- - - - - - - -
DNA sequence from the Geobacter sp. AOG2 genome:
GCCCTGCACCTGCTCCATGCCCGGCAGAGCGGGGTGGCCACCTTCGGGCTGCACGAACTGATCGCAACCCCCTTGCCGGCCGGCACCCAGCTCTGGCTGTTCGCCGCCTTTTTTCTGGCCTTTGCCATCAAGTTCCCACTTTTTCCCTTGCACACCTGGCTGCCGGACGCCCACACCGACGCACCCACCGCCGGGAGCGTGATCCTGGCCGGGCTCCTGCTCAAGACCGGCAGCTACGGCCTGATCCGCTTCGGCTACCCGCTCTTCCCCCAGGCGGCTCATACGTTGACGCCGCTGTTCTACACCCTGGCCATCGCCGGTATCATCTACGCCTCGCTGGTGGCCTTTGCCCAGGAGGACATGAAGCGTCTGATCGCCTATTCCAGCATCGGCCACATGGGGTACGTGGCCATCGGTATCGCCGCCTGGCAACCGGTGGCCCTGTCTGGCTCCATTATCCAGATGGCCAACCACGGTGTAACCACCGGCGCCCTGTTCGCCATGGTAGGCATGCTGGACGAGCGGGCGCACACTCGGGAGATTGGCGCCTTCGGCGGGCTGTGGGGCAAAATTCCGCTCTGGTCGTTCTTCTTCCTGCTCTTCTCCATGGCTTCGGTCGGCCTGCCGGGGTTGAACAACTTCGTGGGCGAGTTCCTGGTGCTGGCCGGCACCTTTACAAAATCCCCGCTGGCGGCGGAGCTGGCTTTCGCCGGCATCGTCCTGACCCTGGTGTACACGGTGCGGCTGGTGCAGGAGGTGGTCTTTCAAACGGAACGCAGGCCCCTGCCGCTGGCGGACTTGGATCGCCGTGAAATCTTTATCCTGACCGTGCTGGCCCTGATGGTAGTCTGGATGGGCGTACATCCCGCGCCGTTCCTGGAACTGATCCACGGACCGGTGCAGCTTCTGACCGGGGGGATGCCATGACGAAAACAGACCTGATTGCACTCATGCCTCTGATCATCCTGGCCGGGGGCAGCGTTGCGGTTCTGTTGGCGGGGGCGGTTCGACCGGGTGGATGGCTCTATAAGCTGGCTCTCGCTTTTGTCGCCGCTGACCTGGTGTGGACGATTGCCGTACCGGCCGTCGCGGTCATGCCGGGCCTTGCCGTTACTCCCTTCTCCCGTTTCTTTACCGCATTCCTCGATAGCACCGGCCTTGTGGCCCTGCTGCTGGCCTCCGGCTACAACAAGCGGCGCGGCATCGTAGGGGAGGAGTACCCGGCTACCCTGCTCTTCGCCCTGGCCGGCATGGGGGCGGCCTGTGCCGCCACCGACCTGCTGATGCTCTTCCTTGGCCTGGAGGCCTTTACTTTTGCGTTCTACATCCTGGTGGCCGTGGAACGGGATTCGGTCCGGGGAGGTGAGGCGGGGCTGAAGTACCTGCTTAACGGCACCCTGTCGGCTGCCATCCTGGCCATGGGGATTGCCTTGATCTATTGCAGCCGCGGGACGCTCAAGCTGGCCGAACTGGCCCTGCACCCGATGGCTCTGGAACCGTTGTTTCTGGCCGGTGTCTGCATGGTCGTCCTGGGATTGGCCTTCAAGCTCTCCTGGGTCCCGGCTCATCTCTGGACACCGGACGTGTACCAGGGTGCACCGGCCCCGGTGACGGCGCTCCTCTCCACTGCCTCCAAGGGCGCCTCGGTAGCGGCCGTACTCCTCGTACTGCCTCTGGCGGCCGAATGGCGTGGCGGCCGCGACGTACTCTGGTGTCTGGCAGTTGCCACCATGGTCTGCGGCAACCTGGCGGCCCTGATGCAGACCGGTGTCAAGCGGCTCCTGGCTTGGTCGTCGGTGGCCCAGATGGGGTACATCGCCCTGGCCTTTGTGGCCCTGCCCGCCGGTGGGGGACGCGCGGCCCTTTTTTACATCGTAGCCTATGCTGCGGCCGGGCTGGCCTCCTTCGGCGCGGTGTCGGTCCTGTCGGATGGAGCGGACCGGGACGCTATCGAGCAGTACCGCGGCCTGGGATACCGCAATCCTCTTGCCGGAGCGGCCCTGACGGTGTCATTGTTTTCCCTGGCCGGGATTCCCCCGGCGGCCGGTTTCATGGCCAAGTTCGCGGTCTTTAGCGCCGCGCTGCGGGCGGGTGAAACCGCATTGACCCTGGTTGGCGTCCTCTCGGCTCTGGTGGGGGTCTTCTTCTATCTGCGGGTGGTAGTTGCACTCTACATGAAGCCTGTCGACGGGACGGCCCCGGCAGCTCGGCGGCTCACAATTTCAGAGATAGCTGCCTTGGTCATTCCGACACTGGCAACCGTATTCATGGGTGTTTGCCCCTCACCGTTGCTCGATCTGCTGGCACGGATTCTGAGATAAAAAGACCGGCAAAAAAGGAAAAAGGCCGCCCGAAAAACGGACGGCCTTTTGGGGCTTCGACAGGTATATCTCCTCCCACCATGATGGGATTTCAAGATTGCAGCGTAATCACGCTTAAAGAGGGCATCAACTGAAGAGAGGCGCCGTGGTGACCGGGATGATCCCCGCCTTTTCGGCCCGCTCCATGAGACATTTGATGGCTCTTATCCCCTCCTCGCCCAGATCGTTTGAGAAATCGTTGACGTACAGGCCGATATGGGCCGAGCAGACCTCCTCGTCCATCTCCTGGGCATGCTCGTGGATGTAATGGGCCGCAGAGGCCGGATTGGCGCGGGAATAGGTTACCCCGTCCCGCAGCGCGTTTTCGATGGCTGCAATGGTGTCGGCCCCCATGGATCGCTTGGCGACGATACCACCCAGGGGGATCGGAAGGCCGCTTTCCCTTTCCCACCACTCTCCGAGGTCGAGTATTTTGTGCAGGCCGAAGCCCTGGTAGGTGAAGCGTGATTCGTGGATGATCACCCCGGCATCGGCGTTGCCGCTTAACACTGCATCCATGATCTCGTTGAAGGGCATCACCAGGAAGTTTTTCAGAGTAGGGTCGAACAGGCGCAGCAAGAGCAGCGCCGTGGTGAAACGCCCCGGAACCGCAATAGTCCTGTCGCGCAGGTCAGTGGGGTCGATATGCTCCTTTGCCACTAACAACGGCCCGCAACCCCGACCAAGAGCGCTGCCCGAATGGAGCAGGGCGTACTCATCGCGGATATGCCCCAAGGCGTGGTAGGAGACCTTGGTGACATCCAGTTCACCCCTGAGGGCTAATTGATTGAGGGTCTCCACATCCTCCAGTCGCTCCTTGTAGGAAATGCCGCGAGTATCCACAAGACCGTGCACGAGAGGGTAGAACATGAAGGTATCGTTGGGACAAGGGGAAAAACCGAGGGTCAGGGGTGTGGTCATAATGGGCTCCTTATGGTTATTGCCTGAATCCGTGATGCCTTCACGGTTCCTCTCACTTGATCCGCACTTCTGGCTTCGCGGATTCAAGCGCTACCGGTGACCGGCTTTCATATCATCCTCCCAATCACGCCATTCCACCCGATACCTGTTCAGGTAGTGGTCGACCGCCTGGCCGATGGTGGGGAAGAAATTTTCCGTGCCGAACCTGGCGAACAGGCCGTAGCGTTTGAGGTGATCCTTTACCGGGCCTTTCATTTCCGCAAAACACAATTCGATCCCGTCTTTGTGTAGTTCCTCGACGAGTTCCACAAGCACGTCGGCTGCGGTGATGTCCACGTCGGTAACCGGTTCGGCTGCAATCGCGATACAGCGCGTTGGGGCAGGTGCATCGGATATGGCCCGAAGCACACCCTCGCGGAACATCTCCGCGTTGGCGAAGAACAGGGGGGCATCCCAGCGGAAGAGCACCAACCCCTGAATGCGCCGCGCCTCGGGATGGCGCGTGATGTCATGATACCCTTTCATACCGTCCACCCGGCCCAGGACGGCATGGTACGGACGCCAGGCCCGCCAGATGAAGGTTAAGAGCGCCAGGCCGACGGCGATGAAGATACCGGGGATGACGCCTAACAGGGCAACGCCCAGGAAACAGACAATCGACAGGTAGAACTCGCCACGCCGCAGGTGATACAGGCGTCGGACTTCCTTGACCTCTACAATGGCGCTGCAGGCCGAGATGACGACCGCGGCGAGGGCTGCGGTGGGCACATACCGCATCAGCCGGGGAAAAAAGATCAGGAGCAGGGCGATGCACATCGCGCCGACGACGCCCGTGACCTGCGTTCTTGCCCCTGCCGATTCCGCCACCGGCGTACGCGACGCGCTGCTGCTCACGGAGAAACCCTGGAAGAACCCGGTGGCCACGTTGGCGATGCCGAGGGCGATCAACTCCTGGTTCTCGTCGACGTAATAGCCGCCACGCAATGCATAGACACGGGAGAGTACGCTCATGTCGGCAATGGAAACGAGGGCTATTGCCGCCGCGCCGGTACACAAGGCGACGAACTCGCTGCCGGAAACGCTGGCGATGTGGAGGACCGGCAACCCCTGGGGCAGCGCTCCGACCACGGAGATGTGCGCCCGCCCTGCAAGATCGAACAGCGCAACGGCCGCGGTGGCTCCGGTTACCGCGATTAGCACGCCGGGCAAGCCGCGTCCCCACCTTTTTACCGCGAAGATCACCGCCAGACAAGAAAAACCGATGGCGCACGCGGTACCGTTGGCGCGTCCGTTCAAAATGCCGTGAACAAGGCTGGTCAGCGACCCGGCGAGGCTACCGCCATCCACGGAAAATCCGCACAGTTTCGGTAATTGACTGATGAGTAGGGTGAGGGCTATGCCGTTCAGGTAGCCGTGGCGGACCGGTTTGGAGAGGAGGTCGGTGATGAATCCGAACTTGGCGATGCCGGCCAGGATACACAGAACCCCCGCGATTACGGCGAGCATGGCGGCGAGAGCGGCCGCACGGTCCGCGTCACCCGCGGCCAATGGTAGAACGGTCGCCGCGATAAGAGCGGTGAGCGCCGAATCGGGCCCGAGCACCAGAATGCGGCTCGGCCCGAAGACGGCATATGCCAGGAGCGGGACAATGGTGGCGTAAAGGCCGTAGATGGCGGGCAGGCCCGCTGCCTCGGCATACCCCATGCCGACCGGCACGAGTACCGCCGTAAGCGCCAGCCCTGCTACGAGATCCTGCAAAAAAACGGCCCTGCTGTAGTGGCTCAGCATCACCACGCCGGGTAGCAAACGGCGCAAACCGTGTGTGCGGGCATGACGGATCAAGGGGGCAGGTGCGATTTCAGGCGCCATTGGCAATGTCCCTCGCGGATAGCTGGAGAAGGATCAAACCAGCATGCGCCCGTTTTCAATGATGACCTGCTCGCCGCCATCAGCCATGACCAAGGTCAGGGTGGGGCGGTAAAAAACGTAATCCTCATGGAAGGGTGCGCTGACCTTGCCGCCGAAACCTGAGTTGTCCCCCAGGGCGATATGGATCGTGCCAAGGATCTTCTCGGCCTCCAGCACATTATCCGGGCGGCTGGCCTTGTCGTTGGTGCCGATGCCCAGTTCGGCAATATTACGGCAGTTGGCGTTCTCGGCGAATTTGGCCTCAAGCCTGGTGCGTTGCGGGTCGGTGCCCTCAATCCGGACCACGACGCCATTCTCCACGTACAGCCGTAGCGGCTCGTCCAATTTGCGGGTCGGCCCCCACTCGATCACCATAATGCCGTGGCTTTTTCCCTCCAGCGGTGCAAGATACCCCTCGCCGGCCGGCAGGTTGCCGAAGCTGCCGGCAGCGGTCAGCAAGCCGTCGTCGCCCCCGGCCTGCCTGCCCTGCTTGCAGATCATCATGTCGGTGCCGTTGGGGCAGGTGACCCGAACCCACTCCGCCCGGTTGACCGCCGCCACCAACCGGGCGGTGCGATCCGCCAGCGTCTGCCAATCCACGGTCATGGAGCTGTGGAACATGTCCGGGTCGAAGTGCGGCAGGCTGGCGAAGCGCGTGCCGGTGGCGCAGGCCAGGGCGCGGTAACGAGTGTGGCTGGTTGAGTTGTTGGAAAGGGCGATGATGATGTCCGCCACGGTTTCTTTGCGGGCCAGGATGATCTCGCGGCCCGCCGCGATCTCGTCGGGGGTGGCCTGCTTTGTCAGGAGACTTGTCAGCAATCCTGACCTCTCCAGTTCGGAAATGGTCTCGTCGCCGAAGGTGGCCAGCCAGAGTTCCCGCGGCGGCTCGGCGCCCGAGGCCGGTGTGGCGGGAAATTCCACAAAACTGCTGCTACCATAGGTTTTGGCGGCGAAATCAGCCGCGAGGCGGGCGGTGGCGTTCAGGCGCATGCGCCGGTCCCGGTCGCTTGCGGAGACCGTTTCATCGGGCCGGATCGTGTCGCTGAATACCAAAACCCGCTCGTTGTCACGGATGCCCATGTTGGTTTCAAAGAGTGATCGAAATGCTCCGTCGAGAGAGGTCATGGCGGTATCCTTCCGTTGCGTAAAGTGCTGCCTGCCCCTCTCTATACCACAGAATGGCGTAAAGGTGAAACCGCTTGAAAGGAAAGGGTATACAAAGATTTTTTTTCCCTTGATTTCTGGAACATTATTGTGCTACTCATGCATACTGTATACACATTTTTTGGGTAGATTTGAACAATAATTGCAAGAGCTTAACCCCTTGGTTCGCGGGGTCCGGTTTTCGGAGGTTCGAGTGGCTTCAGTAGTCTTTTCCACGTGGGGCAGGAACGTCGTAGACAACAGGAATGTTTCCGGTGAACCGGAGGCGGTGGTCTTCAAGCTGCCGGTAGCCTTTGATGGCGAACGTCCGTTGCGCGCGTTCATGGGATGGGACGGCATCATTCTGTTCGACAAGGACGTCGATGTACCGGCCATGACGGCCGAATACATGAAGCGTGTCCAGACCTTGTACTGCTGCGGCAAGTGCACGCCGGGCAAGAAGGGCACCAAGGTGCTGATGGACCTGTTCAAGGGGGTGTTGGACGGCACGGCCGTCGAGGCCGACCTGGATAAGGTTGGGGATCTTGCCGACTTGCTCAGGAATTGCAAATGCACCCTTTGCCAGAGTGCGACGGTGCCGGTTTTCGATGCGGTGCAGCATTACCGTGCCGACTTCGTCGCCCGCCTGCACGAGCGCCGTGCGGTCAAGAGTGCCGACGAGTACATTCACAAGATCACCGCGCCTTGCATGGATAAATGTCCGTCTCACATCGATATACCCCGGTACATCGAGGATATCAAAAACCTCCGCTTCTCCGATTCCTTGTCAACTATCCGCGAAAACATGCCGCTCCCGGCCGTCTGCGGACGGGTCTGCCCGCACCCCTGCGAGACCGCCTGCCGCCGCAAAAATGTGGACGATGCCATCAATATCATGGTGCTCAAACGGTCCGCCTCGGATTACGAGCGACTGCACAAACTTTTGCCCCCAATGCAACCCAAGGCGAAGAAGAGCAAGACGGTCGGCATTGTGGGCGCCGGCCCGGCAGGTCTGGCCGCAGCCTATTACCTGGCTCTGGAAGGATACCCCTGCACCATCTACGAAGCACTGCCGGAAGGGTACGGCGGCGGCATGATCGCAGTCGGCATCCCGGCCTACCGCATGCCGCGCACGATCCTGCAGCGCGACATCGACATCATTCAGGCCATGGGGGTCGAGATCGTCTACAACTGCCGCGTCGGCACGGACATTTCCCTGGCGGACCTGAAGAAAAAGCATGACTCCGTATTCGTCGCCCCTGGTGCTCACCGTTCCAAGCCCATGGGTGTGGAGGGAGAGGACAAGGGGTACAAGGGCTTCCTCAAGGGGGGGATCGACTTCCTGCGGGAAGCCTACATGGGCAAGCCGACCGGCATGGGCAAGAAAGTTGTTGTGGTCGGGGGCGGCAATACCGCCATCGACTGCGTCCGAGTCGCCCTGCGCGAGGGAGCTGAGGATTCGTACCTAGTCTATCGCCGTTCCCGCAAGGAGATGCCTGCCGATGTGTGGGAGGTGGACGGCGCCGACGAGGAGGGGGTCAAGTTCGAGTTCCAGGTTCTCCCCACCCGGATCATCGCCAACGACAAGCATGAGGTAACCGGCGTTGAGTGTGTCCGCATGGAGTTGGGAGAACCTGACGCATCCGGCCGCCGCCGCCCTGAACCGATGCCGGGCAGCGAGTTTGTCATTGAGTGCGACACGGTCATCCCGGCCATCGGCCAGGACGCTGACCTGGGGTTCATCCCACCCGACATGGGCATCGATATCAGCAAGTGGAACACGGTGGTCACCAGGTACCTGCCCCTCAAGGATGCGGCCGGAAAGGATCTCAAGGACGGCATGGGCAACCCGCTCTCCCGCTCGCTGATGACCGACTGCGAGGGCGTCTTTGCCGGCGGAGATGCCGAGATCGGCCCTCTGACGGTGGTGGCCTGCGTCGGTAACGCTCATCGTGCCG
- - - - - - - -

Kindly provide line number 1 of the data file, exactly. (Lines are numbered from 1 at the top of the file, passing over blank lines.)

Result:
DNA sequence from the Geobacter sp. AOG2 genome: